CBR talked with Chris Mathews, CTO at SysMech about the European Commission’s proposal to give consumers the right to be forgotten online and how it will affect any company that deals with data.
The European Commission’s proposal to allow internet users to have the ‘right to be forgotten’ has caused a stir in the data community with companies like Google and Facebook aggresively lobbying the European Parliament about the Commission’s proposal.
Internet users would have the choice to become "invisible" online and erase their digital footprint. However, the use of personal data is used across numerous industries and could shake up the way businesses in Europe operate.
How would the legislation affect industries that operate in data?
By data I assume it means ‘personally identifiable’ data, since some of the data is already anonymous – Some possibly initially, but in the long run no, since it is such a major part of everyday life when people agree to use the likes of reward schemes (Tesco, Avios, etc). Why do you think they do it? There is no such thing as a free lunch. In addition, even if such anonymisation of the individual occurs there is still a lot of valuable information that can be ascertained that the industry wont plummet. Finally, there are some areas where the individual may benefit if they agree to release personal information, such as fraud and security, location based services etc. One example is the UK flood prevention scheme whereby flood alerts are generated automatically to home owners and businesses alike should they wish to opt in.
Do you think the proposal is feasible?
There are already ‘data protection’ laws in place, so what we are really talking about here is social media data which if anyone who has used them will know (if they spend the time to read the T’s & C’s before agreeing to them – which very few do!) anything you make public can become public eventually. This is coupled with the analysis techniques that now allow companies and organisations to mine and correlate information from many different data sources to give a comprehensive view on an individual, their lifestyle, habits etc, in near real time.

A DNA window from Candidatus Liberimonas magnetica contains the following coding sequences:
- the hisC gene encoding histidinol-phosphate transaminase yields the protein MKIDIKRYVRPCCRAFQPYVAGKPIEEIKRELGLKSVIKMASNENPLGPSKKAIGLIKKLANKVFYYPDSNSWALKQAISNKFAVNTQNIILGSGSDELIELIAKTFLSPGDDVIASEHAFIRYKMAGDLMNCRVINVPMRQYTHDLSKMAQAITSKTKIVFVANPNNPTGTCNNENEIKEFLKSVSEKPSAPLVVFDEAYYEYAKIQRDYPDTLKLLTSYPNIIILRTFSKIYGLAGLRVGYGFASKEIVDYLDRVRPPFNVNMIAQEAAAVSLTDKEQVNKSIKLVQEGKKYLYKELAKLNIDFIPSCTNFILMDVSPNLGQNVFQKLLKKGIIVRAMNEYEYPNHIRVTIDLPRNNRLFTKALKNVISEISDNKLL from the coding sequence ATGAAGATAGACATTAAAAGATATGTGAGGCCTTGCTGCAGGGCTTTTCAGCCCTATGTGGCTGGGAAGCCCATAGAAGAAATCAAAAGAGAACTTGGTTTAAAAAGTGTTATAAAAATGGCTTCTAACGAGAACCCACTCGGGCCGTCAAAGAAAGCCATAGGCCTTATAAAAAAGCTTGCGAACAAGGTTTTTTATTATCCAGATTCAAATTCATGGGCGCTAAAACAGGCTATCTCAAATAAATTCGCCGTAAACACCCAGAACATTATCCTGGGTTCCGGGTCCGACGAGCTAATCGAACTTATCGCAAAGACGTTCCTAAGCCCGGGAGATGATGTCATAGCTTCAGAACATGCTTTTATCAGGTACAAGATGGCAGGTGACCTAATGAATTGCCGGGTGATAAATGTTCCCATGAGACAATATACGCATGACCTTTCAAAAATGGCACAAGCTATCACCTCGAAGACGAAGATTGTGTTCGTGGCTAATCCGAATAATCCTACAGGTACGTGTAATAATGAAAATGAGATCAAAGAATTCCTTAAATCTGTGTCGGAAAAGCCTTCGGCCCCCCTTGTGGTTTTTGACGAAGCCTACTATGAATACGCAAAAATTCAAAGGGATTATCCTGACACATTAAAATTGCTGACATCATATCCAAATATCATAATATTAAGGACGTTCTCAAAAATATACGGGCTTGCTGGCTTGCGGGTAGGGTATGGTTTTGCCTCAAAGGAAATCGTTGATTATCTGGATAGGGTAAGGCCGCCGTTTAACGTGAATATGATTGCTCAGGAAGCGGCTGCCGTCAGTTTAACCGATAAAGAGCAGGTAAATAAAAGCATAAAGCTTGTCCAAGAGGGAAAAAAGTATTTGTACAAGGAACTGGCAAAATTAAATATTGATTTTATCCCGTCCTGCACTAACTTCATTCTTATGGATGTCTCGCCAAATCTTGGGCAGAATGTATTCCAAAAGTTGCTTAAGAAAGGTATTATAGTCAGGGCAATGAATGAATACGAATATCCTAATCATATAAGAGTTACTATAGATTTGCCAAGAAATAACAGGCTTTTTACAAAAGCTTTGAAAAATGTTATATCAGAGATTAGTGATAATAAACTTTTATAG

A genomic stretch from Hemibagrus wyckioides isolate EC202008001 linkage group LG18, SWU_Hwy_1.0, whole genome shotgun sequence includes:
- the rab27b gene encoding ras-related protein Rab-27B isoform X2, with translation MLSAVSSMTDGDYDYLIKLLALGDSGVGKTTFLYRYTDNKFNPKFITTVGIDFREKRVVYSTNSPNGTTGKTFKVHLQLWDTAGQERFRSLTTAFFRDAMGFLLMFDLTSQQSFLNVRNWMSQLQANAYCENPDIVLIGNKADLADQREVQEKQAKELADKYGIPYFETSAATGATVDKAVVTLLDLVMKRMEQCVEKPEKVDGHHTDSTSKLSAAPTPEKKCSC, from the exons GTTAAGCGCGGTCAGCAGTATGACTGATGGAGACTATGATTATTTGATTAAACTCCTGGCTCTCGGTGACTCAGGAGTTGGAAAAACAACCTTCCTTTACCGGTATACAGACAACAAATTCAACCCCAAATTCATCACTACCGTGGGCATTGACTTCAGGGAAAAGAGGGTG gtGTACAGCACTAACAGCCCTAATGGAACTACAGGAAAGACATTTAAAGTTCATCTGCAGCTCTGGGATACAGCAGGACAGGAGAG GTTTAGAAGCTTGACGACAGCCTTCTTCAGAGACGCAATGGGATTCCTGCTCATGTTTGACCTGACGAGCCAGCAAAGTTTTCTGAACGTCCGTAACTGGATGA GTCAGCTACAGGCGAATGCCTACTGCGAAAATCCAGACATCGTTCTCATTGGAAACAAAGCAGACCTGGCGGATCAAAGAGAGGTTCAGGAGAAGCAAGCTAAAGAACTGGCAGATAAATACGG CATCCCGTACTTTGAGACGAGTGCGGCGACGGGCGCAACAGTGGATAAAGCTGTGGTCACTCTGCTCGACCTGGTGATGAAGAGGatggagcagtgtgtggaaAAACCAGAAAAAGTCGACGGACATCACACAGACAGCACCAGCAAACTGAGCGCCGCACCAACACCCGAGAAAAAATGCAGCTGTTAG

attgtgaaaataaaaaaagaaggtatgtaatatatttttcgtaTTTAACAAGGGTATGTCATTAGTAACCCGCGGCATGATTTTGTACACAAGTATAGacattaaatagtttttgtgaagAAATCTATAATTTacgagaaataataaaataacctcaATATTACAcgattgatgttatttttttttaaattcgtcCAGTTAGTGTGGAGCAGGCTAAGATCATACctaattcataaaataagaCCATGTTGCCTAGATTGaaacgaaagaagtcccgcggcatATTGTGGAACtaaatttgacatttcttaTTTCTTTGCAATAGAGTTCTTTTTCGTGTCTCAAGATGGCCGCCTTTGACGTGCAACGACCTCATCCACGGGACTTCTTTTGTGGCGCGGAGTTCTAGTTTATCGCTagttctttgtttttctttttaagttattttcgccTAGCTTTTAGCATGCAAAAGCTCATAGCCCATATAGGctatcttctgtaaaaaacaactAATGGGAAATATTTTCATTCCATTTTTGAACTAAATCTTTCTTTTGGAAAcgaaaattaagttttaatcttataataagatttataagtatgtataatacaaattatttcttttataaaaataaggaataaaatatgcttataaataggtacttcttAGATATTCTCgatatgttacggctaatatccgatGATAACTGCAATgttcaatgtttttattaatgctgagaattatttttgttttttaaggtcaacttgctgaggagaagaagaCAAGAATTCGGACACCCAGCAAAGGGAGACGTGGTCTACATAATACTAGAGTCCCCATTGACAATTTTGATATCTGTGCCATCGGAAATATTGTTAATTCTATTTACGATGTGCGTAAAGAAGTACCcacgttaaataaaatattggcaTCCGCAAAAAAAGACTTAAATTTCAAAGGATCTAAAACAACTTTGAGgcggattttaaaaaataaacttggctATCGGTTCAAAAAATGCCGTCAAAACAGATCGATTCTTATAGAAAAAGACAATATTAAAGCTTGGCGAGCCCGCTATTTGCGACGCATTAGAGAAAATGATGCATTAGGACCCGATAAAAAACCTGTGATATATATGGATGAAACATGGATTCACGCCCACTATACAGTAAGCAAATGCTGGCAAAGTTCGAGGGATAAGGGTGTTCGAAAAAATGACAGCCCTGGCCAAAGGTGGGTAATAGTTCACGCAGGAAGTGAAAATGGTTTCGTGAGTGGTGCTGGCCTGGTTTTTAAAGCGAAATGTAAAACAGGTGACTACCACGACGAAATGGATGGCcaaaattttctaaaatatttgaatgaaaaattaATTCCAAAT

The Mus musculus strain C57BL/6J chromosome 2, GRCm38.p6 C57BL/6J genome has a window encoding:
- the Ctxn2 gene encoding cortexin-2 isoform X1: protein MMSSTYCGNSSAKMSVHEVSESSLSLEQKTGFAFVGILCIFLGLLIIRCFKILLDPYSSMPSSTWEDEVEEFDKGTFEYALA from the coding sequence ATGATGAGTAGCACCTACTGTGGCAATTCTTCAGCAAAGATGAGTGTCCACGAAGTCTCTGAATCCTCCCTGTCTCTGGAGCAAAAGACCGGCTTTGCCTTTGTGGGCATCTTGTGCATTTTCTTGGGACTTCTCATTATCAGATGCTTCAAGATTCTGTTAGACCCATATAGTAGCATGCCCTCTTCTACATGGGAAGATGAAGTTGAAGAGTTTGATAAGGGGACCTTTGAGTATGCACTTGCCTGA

Technically yes it would be feasible in the long run, but existing data stores would be a problem and policing it all would be a huge issue – cost and resources wise. There will need to be buy in from the organisations concerned and as a consequence the proposals must be well thought out so there is an operational framework that is viable and enforceable.
If the law comes into effect what would businesses need to do?
Update their existing T’s and C’s to confirm the agreement of customers to allow them to use their data in the way they want to, and for those who refuse there would have to be an agreement not to use their data. Plenty of test cases will come up in law I am sure, but basically they will say, ‘we just have to trust them’, but they will still need to demonstrate that they can truly anonymise their use of data so an individual cannot be identified.
So would making consumers feel more comfortable sharing their data be the key to dealing with the law?
For some yes, but the cynical masses amongst us will never believe it is actually happening the way it is intended, and a great deal of money and effort will be spent on trying to prove its worth – Now there’s an idea for a product! As part of this there is an "education" consideration, so customers can see the potential benefits of releasing personal information.
Also, I’d like to add that as far as I am aware this is a B2C option and shouldn’t impact B2B businesses as much. Although B2B organisations are affected by the cookie law, which allows individuals to partially opt out by disabling cookies or by not using the web – there are a number of inactive Facebook accounts these days. Where there is real value in big data, it can help both the buyer and seller.